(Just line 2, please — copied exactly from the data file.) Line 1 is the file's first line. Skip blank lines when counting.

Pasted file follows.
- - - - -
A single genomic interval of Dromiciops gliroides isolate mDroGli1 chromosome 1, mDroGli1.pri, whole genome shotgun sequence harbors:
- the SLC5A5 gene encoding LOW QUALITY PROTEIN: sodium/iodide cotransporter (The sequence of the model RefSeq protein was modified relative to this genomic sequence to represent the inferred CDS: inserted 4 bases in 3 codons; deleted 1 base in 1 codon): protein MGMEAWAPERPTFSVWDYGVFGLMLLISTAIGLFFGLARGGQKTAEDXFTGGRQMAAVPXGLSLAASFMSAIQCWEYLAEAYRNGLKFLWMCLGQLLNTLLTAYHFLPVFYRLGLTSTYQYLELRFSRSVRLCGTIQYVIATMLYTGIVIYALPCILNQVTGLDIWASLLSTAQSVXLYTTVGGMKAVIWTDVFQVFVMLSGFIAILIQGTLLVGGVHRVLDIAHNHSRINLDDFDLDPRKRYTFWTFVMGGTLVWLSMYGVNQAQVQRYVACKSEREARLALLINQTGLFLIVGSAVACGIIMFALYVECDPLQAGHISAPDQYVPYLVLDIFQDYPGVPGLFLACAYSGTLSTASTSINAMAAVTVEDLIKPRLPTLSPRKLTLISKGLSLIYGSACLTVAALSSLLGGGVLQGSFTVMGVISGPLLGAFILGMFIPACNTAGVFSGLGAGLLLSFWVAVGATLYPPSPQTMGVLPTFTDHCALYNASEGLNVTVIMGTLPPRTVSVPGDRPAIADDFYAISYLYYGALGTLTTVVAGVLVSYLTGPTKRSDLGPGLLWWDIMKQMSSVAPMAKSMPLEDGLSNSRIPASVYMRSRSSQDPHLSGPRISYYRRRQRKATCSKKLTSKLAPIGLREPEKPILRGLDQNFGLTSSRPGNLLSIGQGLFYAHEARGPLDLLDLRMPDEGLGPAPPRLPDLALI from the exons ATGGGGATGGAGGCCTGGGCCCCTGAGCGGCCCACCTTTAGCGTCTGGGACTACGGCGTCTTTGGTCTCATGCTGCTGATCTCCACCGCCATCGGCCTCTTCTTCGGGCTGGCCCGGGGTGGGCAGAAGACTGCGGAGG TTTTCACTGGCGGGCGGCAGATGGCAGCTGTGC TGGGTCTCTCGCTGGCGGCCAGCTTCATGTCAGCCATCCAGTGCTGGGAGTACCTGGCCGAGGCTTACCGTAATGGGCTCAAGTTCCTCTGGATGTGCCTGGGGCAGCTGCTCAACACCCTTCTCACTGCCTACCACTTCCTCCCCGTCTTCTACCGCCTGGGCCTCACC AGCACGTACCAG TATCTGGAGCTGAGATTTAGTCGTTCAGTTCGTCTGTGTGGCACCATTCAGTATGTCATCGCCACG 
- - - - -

- the SLC5A5 gene encoding LOW QUALITY PROTEIN: sodium/iodide cotransporter (The sequence of the model RefSeq protein was modified relative to this genomic sequence to represent the inferred CDS: inserted 4 bases in 3 codons; deleted 1 base in 1 codon): protein MGMEAWAPERPTFSVWDYGVFGLMLLISTAIGLFFGLARGGQKTAEDXFTGGRQMAAVPXGLSLAASFMSAIQCWEYLAEAYRNGLKFLWMCLGQLLNTLLTAYHFLPVFYRLGLTSTYQYLELRFSRSVRLCGTIQYVIATMLYTGIVIYALPCILNQVTGLDIWASLLSTAQSVXLYTTVGGMKAVIWTDVFQVFVMLSGFIAILIQGTLLVGGVHRVLDIAHNHSRINLDDFDLDPRKRYTFWTFVMGGTLVWLSMYGVNQAQVQRYVACKSEREARLALLINQTGLFLIVGSAVACGIIMFALYVECDPLQAGHISAPDQYVPYLVLDIFQDYPGVPGLFLACAYSGTLSTASTSINAMAAVTVEDLIKPRLPTLSPRKLTLISKGLSLIYGSACLTVAALSSLLGGGVLQGSFTVMGVISGPLLGAFILGMFIPACNTAGVFSGLGAGLLLSFWVAVGATLYPPSPQTMGVLPTFTDHCALYNASEGLNVTVIMGTLPPRTVSVPGDRPAIADDFYAISYLYYGALGTLTTVVAGVLVSYLTGPTKRSDLGPGLLWWDIMKQMSSVAPMAKSMPLEDGLSNSRIPASVYMRSRSSQDPHLSGPRISYYRRRQRKATCSKKLTSKLAPIGLREPEKPILRGLDQNFGLTSSRPGNLLSIGQGLFYAHEARGPLDLLDLRMPDEGLGPAPPRLPDLALI from the exons ATGGGGATGGAGGCCTGGGCCCCTGAGCGGCCCACCTTTAGCGTCTGGGACTACGGCGTCTTTGGTCTCATGCTGCTGATCTCCACCGCCATCGGCCTCTTCTTCGGGCTGGCCCGGGGTGGGCAGAAGACTGCGGAGG TTTTCACTGGCGGGCGGCAGATGGCAGCTGTGC TGGGTCTCTCGCTGGCGGCCAGCTTCATGTCAGCCATCCAGTGCTGGGAGTACCTGGCCGAGGCTTACCGTAATGGGCTCAAGTTCCTCTGGATGTGCCTGGGGCAGCTGCTCAACACCCTTCTCACTGCCTACCACTTCCTCCCCGTCTTCTACCGCCTGGGCCTCACC AGCACGTACCAG TATCTGGAGCTGAGATTTAGTCGTTCAGTTCGTCTGTGTGGCACCATTCAGTATGTCATCGCCACG 